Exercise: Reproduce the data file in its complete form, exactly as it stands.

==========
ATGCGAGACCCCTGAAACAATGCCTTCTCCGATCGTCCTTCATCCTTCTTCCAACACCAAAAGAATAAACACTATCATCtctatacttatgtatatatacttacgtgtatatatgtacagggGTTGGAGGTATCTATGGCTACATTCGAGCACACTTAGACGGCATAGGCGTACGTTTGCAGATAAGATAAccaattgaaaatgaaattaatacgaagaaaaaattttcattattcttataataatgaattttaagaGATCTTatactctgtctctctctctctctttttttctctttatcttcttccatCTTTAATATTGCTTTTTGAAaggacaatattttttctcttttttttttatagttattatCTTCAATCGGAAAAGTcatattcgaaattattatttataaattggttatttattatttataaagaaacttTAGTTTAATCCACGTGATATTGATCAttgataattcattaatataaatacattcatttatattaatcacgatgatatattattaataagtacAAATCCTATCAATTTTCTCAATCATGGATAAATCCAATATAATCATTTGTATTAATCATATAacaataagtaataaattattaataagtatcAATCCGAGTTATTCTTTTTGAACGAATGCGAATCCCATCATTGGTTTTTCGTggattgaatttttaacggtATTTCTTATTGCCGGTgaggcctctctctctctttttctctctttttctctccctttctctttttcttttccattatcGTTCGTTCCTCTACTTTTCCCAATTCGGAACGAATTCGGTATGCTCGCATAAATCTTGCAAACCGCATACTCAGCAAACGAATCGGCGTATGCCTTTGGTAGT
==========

ATGCGAGACCCCTGAAACAATGCCTTCTCCGATCGTCCTTCATCCTTCTTCCAACACCAAAAGAATAAACACTATCATCtctatacttatgtatatatacttacgtgtatatatgtacagggGTTGGAGGTATCTATGGCTACATTCGAGCACACTTAGACGGCATAGGCGTACGTTTGCAGATAAGATAAccaattgaaaatgaaattaatacgaagaaaaaattttcattattcttataataatgaattttaagaGATCTTatactctgtctctctctctctctttttttctctttatcttcttccatCTTTAATATTGCTTTTTGAAaggacaatattttttctcttttttttttatagttattatCTTCAATCGGAAAAGTcatattcgaaattattatttataaattggttatttattatttataaagaaacttTAGTTTAATCCACGTGATATTGATCAttgataattcattaatataaatacattcatttatattaatcacgatgatatattattaataagtacAAATCCTATCAATTTTCTCAATCATGGATAAATCCAATATAATCATTTGTATTAATCATATAacaataagtaataaattattaataagtatcAATCCGAGTTATTCTTTTTGAACGAATGCGAATCCCATCATTGGTTTTTCGTggattgaatttttaacggtATTTCTTATTGCCGGTgaggcctctctctctctttttctctctttttctctccctttctctttttcttttccattatcGTTCGTTCCTCTACTTTTCCCAATTCGGAACGAATTCGGTATGCTCGCATAAATCTTGCAAACCGCATACTCAGCAAACGAATCGGCGTATGCCTTTGGTAGT